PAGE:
Syria: Emergency Law Lifted by Council After 48 Years (Update)

April 19, 2011 Updated: October 1, 2015

Posters of Syrian President Bashar al-Assad decorate a street as Syrians walk in the old city of Damascus on April 2, 2011. (Anwar Amro/AFP/Getty Images)
Posters of Syrian President Bashar al-Assad decorate a street as Syrians walk in the old city of Damascus on April 2, 2011. (Anwar Amro/AFP/Getty Images)
Syrian officials lifted the hated emergency law that has been in effect for nearly 50 years on Tuesday in an attempt to quell the popular unrest that has been spilling out into the streets for the past two months.

A primary demand of protesters has been for Syria to lift the emergency law as well as calling for an end to government corruption.

The country’s Council of Ministers approved a draft series of legislative decrees to end the emergency laws that has been in place for 48 years, according to state-run Sana news agency.

According to Al Jazeera news, President Bashar al-Assad has yet to sign the legislation into law.

Another item that was passed gives protesters the right to demonstrate peacefully, said state media. Over the past two months, security forces have clashed with demonstrators, resulting in more than 100 deaths.

The council also approved a law to abolish the state security court, which has been in charge of political prisoners, state media reported.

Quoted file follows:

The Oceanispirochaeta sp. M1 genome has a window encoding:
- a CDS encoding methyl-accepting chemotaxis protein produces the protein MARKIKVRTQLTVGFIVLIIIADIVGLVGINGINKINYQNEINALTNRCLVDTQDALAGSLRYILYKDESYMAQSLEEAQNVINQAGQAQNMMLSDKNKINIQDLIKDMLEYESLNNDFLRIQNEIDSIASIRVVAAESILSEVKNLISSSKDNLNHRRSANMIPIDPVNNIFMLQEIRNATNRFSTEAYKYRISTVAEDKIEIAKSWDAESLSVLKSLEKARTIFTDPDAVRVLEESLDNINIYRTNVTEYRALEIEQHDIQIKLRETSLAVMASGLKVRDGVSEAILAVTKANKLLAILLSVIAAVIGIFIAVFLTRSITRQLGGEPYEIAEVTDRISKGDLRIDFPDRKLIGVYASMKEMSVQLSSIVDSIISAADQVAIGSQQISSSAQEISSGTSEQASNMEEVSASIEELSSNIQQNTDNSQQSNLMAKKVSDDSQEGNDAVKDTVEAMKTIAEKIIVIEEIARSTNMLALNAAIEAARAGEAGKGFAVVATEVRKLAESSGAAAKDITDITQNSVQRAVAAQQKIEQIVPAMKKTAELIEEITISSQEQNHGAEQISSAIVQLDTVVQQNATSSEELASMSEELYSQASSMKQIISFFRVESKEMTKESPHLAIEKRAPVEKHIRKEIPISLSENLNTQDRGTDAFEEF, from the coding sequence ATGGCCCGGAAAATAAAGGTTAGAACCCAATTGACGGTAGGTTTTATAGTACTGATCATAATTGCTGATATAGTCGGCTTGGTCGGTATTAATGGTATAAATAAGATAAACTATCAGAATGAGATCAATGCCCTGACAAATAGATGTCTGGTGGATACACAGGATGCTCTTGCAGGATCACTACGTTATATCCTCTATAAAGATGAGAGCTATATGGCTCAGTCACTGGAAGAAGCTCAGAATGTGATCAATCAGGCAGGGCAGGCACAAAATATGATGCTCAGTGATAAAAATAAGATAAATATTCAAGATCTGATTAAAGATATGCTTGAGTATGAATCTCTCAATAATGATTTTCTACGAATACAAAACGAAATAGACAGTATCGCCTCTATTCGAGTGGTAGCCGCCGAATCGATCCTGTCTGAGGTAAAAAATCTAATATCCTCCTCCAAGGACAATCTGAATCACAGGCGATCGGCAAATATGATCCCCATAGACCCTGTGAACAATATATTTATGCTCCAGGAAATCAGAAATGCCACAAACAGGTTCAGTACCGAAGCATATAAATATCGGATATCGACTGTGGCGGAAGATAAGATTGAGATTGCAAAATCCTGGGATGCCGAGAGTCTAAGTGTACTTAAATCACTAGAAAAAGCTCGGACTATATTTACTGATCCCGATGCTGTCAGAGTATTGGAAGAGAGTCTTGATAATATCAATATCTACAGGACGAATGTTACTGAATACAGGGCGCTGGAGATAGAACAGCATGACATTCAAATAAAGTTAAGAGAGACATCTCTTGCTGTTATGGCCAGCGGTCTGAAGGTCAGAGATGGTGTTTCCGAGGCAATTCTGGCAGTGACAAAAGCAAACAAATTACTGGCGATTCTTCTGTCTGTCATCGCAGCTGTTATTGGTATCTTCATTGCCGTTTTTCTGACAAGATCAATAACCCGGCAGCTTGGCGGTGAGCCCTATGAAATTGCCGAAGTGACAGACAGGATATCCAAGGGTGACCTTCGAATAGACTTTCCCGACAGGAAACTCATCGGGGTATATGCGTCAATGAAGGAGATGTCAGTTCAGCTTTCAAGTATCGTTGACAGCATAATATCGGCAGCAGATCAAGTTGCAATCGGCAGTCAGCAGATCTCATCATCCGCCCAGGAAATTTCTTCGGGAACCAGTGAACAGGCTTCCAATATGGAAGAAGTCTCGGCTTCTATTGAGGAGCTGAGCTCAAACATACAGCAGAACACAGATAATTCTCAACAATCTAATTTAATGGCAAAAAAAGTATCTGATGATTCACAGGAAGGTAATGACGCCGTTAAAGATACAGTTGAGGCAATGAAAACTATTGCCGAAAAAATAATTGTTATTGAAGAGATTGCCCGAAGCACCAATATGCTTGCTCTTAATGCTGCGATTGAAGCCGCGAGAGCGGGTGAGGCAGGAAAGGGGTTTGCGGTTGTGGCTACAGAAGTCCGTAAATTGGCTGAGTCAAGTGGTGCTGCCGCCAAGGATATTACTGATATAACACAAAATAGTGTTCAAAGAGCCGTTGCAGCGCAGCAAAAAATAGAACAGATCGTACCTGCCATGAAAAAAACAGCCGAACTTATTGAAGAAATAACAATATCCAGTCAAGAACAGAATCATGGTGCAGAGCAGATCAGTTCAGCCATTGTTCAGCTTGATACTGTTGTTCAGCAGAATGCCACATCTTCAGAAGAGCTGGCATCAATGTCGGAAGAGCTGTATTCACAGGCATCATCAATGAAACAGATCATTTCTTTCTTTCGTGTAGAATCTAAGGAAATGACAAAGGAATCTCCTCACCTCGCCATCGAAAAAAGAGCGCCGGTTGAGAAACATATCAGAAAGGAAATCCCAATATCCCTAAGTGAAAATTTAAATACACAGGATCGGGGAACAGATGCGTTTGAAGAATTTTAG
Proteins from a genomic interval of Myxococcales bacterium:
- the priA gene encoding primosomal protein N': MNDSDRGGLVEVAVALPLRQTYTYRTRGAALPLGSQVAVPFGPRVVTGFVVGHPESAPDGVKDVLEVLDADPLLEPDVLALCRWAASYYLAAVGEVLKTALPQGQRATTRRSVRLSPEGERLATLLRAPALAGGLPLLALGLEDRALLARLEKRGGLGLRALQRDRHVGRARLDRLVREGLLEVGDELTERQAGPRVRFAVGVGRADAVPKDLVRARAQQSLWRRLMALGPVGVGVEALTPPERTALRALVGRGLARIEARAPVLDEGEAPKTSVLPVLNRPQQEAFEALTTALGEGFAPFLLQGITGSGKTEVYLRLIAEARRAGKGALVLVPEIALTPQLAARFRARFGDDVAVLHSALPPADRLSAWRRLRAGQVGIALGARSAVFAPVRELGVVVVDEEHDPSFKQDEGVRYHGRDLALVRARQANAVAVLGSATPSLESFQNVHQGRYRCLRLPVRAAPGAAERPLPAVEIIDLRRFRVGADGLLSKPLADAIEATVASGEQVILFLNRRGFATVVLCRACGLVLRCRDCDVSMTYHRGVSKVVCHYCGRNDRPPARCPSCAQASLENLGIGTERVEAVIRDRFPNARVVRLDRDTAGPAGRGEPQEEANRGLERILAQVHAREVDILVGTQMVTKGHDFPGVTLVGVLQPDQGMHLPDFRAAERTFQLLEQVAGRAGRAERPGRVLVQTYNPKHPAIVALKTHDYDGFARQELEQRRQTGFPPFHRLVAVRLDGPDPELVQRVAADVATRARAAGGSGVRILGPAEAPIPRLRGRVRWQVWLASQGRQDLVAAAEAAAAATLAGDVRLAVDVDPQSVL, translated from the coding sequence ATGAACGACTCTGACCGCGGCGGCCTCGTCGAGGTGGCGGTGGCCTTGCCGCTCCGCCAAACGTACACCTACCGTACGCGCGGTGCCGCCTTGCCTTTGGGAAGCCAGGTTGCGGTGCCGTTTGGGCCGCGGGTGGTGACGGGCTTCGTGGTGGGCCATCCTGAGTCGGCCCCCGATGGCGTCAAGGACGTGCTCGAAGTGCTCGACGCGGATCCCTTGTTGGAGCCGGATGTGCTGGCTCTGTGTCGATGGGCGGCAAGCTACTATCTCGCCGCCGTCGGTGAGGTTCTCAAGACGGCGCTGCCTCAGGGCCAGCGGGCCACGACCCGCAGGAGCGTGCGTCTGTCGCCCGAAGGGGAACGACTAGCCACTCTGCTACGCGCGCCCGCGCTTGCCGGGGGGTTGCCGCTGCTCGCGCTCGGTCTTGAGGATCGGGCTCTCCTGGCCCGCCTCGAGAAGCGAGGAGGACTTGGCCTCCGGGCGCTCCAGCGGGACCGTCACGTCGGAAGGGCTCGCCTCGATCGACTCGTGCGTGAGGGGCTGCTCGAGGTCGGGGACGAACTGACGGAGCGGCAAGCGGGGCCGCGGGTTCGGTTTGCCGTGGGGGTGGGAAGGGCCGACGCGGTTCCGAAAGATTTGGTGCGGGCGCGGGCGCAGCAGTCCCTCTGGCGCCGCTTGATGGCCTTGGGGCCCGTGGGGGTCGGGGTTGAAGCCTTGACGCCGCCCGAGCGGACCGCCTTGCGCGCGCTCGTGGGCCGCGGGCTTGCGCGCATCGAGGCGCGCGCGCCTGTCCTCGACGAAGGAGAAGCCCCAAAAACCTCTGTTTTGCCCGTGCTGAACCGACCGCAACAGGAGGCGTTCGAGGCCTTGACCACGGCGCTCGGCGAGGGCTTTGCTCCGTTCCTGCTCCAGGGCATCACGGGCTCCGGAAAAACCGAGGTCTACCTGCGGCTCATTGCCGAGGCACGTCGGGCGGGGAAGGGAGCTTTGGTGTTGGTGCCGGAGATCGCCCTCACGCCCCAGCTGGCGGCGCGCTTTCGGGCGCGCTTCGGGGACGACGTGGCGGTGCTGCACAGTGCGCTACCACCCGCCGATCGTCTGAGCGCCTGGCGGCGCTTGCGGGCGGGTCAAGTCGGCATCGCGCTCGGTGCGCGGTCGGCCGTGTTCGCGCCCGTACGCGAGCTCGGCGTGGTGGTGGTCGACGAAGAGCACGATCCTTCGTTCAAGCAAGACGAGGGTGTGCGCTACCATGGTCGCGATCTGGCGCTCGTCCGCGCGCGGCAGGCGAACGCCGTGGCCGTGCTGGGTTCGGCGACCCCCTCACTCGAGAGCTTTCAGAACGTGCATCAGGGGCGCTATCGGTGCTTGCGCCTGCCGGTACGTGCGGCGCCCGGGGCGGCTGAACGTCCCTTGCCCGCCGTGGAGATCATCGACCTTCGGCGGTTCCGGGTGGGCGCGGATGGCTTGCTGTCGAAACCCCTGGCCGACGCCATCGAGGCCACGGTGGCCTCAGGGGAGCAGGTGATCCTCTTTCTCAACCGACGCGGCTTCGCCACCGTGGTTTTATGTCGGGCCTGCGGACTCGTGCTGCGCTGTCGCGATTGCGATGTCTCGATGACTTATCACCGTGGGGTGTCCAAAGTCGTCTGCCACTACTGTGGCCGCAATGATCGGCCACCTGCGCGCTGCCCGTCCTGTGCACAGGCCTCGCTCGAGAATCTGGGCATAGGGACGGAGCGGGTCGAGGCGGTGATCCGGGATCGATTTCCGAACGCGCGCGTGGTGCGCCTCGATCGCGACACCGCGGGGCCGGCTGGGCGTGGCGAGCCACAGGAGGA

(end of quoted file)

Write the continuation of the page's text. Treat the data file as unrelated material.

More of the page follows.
President Assad, who is facing the most serious threat to his regime’s power, spoke recently on national television and said that he would be willing to compromise with demonstrators, casting himself as someone who wants to change the system.

However, demonstrators have come out in full force in the past several days last Friday’s protests may have been the largest yet.

Interior Minister Mohammed Ibrahim al-Shaar released a statement to Sana, asking protesters to refrain from demonstrating in the streets for now until the laws are passed.

The removal of the emergency law, a hallmark of Assad’s Baathist regime, amounts to little, U.S. State Department spokesperson Mark Toner told reporters on Tuesday.

“It’s unclear whether they’ve passed legislation to lift the emergency law, but that a new law requiring protesters … receive permission from the interior ministry before holding demonstrations may be in play here,” said Toner, citing violence brought upon by the regime’s security forces Monday night against protesters.